It has been reported that mobile ad spend will top $100 billion worldwide by 2016. Additionally, mobile video is predicted to account for more than 50% of all online video views. As mobile ad spend has continued to grow, the mobile ad space has become more competitive. Because of the increased competition and the prevalence of mobile media, consumers may have a tendency to become overwhelmed by the sheer volume of mobile ads. Consumers are seeing content in more places from more brands, leaving them with shorter attention spans and high expectations. Mobile creative can also be seen as a difficult canvas to work with; brands must manage smaller screen sizes and catch a user’s attention within seconds.
With a growing mobile ad landscape where there are many ways to falter, brands are challenged to take advantage of mobile’s unique opportunities. Mobile has many native features like front-facing cameras, built-in fitness trackers, GPS, microphone and vibrate features. With significant money being spent on mobile ads, it seems many brands have risen to the challenge. Therefore, it is only through creativity in mobile that it will be possible to stand out above competitors. This will require brands to continuously come up with new ways to utilize mobile’s native features and find new tactics to engage users in their campaigns.
Defining mobile creativity
What exactly does it mean to be creative in the mobile landscape? One of Opera House’s creative masterminds, Gonzalo Borras, believes it’s about “finding news ways to engage with the audience.” Other experts from Opera House are in agreement, adding that creativity in mobile should close the gap between users and the brand, while being able to build new brand experiences that are impossible to do any other way. Mobile creativity allows users to experience new, innovative concepts — all in the palm of their hand.
Balancing creativity with technical constraints
We caught up with our global creative studio, Opera House, and picked their brains on some challenges they’ve ran into when it comes to intersecting art and technology to create an amazing creative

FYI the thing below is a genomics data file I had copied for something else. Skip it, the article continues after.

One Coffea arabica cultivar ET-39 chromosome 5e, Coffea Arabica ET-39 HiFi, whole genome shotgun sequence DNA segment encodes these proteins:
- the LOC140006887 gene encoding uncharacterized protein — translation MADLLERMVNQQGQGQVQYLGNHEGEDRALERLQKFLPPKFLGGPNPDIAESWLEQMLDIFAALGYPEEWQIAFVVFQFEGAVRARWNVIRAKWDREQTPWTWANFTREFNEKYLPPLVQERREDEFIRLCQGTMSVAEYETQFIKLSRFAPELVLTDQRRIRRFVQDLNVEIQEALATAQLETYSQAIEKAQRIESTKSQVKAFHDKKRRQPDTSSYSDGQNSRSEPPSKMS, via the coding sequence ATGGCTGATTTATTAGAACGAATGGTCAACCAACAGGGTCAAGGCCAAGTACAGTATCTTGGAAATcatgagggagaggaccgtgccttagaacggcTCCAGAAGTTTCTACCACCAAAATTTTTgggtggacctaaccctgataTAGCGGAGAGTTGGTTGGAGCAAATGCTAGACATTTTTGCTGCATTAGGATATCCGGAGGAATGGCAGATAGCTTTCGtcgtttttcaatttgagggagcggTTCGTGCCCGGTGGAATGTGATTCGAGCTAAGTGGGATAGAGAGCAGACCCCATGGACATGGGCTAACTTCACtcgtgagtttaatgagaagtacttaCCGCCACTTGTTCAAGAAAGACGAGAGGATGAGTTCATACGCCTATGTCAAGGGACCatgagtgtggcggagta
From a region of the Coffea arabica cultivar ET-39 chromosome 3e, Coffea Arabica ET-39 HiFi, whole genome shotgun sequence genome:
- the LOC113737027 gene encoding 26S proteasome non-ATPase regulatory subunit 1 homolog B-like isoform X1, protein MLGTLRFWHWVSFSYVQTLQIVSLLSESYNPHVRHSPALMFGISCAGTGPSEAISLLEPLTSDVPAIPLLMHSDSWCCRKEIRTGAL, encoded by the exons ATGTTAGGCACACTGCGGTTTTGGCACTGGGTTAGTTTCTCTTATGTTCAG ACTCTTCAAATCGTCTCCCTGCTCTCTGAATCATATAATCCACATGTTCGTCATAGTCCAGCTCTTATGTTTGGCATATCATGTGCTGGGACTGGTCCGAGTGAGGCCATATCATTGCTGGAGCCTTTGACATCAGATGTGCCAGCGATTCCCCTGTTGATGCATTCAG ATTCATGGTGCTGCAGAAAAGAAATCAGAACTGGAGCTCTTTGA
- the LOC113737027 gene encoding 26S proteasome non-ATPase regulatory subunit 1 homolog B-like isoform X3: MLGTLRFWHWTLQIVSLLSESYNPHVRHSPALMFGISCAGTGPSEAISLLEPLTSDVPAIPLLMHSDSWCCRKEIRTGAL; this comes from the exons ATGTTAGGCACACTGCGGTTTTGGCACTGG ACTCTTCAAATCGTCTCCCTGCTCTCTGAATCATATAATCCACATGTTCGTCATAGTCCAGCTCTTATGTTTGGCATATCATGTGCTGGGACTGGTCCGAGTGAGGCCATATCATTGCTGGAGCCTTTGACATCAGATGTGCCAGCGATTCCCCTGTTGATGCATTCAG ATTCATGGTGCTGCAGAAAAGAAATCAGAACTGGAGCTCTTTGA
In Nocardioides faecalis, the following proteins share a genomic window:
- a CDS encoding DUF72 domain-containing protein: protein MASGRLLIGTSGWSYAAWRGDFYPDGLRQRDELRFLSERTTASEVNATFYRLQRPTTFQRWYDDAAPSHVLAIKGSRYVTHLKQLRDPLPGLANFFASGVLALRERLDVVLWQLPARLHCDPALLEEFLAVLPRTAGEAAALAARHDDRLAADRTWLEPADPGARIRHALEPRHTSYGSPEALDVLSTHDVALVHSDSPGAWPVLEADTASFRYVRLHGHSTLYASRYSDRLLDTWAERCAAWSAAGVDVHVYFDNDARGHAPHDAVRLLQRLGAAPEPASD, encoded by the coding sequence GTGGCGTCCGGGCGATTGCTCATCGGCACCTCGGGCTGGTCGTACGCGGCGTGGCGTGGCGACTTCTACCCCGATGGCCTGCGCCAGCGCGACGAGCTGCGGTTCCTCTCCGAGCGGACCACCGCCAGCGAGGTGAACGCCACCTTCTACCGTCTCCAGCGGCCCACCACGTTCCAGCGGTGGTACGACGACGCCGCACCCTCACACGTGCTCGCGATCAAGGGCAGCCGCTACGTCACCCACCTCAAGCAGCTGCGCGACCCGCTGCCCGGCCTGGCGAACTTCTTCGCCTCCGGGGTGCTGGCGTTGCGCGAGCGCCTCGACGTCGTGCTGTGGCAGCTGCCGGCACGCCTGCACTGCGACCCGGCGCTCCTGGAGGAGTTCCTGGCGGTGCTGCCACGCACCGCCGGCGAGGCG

According to our Sr. Creative Director, Doug Manson, a common hurdle Opera House has run into is having to wait for technology to catch up with their creative vision:
“Figuring out how to translate a highly engaging user experience into a mobile ad unit that looks visually stunning within the constraints of both Android and iOS devices can pose quite the challenge. Processing power, file weight and bandwidth are just a few examples of those challenges. We also ask, how can we repurpose video for mobile screens to create the most optimized user experience? What are the best ways to use data to iterate on creative and creative concepts around mobile?”
From there, our folks at Opera House then have to find the right balance — dimensions, calls to action (CTAs) — optimized for each device and operating system (i.e., Apple and Android). “Often times, we provide creative solutions to bring our client’s vision to life and make an impact in the mobile landscape ,” says Jason Collar, Sr. Director of Creative Services. “That, and figuring out how to get all the cool, engaging stuff we create across all devices can definitely be a challenge, but it calls us to be creative in intersecting science and art — that’s where working among such creative minds is extremely beneficial,” adds Manson.
An opportunity to exercise true creativity with technology
How exactly does Opera House face challenges in producing creative ad units that not only keep brands on par with competitors, but also ahead of the game? Nowadays, creative minds need to think beyond creating an engaging creative, limited to a video or display ad. Mobile devices now have a lot of native features brands can utilize, such as the camera.
“Emerging technologies have vastly opened the door to better the overall experience on mobile. The use of the camera, such as in the Lufthansa campaign, allowed users to take a selfie. The Wheat Thins campaign allowed users to experience a new product by using the device’s gyroscope. And with new technology such as motion ads, facial recognition, beacons, and mCommerce slowly hitting the market, the storytelling will only get better,” says Collar.
“That selfie unit was really cool in that it interacted with the user to give a personal connection between the user and the brand,” adds Manson. “It’s something we definitely didn’t perfect over night — there was a lot of trial and error over the years, but we’ve figured out certain ways to get things that are compact for mobile and can load in a matter of seconds. It’s a continued learning process for all of us.”
Unique challenges, unique opportunities
Mobile is unique in that it presents brands with various constraints while simultaneously providing the tools to create more immersive brand experiences. True creativity requires finding inventive ways to use the tools of mobile to minimize the effects of these constraints. In fact, instead of seeing these constraints as limiting, they should be seen as opportunities to enable better storytelling.
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